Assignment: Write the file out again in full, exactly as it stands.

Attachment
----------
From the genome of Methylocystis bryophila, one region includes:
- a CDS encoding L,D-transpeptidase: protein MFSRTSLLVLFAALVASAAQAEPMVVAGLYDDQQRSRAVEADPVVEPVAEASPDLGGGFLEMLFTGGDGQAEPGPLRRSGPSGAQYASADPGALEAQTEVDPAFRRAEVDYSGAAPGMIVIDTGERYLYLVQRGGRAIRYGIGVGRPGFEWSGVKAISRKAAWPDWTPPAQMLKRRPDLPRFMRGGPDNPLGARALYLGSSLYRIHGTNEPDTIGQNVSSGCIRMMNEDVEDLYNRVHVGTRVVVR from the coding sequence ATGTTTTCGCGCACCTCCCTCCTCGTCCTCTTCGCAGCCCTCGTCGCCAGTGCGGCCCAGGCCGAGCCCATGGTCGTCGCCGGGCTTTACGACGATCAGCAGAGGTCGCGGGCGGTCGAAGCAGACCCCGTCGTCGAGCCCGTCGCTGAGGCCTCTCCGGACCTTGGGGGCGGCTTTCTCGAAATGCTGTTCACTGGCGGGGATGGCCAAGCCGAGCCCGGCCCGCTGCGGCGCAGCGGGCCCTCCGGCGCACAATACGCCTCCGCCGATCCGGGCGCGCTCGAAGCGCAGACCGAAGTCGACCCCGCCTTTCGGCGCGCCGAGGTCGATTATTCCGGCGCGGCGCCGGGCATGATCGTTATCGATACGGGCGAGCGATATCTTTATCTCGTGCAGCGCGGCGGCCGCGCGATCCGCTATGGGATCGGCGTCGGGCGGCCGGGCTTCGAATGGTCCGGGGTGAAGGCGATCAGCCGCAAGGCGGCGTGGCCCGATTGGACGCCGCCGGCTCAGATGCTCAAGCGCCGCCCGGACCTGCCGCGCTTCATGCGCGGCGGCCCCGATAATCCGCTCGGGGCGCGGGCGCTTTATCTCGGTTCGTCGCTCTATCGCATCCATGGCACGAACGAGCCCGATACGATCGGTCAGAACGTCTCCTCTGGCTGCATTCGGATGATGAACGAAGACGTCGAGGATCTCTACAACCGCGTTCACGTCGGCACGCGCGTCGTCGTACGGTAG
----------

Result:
From the genome of Methylocystis bryophila, one region includes:
- a CDS encoding L,D-transpeptidase: protein MFSRTSLLVLFAALVASAAQAEPMVVAGLYDDQQRSRAVEADPVVEPVAEASPDLGGGFLEMLFTGGDGQAEPGPLRRSGPSGAQYASADPGALEAQTEVDPAFRRAEVDYSGAAPGMIVIDTGERYLYLVQRGGRAIRYGIGVGRPGFEWSGVKAISRKAAWPDWTPPAQMLKRRPDLPRFMRGGPDNPLGARALYLGSSLYRIHGTNEPDTIGQNVSSGCIRMMNEDVEDLYNRVHVGTRVVVR from the coding sequence ATGTTTTCGCGCACCTCCCTCCTCGTCCTCTTCGCAGCCCTCGTCGCCAGTGCGGCCCAGGCCGAGCCCATGGTCGTCGCCGGGCTTTACGACGATCAGCAGAGGTCGCGGGCGGTCGAAGCAGACCCCGTCGTCGAGCCCGTCGCTGAGGCCTCTCCGGACCTTGGGGGCGGCTTTCTCGAAATGCTGTTCACTGGCGGGGATGGCCAAGCCGAGCCCGGCCCGCTGCGGCGCAGCGGGCCCTCCGGCGCACAATACGCCTCCGCCGATCCGGGCGCGCTCGAAGCGCAGACCGAAGTCGACCCCGCCTTTCGGCGCGCCGAGGTCGATTATTCCGGCGCGGCGCCGGGCATGATCGTTATCGATACGGGCGAGCGATATCTTTATCTCGTGCAGCGCGGCGGCCGCGCGATCCGCTATGGGATCGGCGTCGGGCGGCCGGGCTTCGAATGGTCCGGGGTGAAGGCGATCAGCCGCAAGGCGGCGTGGCCCGATTGGACGCCGCCGGCTCAGATGCTCAAGCGCCGCCCGGACCTGCCGCGCTTCATGCGCGGCGGCCCCGATAATCCGCTCGGGGCGCGGGCGCTTTATCTCGGTTCGTCGCTCTATCGCATCCATGGCACGAACGAGCCCGATACGATCGGTCAGAACGTCTCCTCTGGCTGCATTCGGATGATGAACGAAGACGTCGAGGATCTCTACAACCGCGTTCACGTCGGCACGCGCGTCGTCGTACGGTAG